The government’s effort to curb hate speech during the constitution review debate is quite encouraging, and hopefully, will soon be followed by action.
In the latest initiative, the National Cohesion and Integration Commission, the Provincial Administration, and security agencies, have crafted a joint operation strategy to rein in hate-mongers.
The organsations will team up with volunteers who will be sent to rallies equipped with tapes to record those spreading hate messages.
Eventually, the records should be used as evidence in court.
At the heart of the campaign is the experience of the 2007 General Election campaigns that were marred by spiteful messages and lies peddled at the rallies and through leaflets, vernacular radio stations, the Internet and short message texts.
The end result was a poisoned political atmosphere that paved the way for inter-communal violence once the results were announced.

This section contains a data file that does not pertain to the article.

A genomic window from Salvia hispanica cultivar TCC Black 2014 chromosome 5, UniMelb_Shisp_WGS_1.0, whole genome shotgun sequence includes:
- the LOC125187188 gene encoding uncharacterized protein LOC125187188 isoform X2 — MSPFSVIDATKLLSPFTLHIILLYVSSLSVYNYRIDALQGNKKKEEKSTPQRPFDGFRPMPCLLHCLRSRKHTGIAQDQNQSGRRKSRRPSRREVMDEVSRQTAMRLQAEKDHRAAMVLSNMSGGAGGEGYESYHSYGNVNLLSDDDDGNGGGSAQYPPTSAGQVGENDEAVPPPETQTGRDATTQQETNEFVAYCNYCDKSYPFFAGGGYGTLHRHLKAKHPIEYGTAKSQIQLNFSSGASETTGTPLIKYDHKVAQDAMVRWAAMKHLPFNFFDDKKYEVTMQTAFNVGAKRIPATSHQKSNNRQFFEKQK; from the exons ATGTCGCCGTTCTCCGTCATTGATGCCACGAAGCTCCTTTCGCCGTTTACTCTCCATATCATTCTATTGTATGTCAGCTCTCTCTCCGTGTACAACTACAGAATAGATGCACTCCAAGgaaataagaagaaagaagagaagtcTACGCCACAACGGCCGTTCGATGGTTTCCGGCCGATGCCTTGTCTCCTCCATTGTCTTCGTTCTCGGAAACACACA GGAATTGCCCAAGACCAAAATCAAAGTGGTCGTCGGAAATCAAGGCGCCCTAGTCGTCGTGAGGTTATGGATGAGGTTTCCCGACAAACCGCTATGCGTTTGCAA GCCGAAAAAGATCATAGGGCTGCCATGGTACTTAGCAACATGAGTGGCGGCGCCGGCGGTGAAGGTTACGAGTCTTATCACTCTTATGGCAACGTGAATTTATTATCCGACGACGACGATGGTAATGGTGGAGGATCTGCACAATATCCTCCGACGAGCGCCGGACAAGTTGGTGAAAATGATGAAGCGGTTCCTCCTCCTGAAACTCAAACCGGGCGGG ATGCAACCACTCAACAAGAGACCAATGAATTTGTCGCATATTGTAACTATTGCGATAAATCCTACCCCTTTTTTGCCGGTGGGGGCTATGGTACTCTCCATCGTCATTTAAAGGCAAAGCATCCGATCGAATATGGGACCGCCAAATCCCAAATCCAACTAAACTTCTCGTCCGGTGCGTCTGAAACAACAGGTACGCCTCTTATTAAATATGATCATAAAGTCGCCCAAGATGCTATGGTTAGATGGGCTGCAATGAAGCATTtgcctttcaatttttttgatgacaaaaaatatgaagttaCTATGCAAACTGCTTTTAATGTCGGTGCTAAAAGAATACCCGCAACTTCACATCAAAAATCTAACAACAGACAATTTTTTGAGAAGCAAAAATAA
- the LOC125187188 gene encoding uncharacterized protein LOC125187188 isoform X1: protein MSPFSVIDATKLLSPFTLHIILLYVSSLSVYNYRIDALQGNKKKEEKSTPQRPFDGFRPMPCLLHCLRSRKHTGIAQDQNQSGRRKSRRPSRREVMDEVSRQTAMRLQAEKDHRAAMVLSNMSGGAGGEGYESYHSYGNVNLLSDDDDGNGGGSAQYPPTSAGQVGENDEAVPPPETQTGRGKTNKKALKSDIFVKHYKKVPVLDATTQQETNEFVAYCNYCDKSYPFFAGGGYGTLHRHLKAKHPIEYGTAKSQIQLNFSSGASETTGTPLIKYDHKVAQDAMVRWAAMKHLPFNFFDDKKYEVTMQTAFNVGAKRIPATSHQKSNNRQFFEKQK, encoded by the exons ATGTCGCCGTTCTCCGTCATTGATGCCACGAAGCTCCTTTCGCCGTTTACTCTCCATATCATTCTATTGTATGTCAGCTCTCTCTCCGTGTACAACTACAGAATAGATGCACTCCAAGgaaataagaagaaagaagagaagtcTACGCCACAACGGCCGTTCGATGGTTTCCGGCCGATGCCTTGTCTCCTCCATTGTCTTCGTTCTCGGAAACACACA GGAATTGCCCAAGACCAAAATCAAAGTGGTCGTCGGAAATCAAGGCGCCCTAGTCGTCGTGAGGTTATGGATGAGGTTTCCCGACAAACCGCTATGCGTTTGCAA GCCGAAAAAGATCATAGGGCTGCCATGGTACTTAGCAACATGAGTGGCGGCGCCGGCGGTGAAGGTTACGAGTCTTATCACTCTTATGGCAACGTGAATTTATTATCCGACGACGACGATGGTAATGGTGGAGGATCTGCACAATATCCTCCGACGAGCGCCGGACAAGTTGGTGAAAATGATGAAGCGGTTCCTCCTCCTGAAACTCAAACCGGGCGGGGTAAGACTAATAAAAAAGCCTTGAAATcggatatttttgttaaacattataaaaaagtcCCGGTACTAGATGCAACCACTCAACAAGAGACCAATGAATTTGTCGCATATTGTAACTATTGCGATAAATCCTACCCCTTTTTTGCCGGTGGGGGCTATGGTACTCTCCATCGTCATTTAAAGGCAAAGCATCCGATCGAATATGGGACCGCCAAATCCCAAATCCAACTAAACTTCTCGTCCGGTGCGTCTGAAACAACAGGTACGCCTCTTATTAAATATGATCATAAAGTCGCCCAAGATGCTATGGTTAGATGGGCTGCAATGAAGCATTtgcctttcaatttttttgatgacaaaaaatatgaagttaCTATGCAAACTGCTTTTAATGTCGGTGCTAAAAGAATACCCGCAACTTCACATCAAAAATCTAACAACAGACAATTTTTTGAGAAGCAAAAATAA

Death and massive destruction of property followed, and although they crnge was later contained through international intervention, the country will take a long time to heal.
Nobody wants a repeat of that horrifying experience, which is why no effort should be spared to curb any practice that may fuel ethno-political animosity.
Key political leaders have been categorical that the referendum debate should not divide the citizens.
However, paradoxically, it is mainly politicians who originate the strife through reckless utterances. If only they could tame their tongues, the country would be a lot better place to live in.
The point is that creating a new political culture where mutual respect is the norm and where differences of opinion are managed soberly requires a change of mindset.
For now, the Commission, with the support of the security agencies, must be apprehend the culprits.
Anyone caught breaking the law should be severely penalised to serve as a warning that days of such impunity are long gone.